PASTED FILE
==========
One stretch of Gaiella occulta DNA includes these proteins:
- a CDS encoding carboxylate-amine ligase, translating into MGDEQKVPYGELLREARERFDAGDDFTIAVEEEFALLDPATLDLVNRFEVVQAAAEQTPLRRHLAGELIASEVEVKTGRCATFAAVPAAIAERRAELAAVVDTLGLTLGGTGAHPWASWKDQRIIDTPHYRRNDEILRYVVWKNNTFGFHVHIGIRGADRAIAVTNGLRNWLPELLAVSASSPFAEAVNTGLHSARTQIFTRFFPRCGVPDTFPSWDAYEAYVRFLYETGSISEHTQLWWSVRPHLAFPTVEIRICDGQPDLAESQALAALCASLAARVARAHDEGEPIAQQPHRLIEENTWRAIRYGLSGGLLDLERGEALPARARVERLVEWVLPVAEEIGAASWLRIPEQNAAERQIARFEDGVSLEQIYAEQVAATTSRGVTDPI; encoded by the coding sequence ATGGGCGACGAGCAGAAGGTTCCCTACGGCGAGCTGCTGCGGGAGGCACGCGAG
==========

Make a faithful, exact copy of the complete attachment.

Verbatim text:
One stretch of Gaiella occulta DNA includes these proteins:
- a CDS encoding carboxylate-amine ligase, translating into MGDEQKVPYGELLREARERFDAGDDFTIAVEEEFALLDPATLDLVNRFEVVQAAAEQTPLRRHLAGELIASEVEVKTGRCATFAAVPAAIAERRAELAAVVDTLGLTLGGTGAHPWASWKDQRIIDTPHYRRNDEILRYVVWKNNTFGFHVHIGIRGADRAIAVTNGLRNWLPELLAVSASSPFAEAVNTGLHSARTQIFTRFFPRCGVPDTFPSWDAYEAYVRFLYETGSISEHTQLWWSVRPHLAFPTVEIRICDGQPDLAESQALAALCASLAARVARAHDEGEPIAQQPHRLIEENTWRAIRYGLSGGLLDLERGEALPARARVERLVEWVLPVAEEIGAASWLRIPEQNAAERQIARFEDGVSLEQIYAEQVAATTSRGVTDPI; encoded by the coding sequence ATGGGCGACGAGCAGAAGGTTCCCTACGGCGAGCTGCTGCGGGAGGCACGCGAG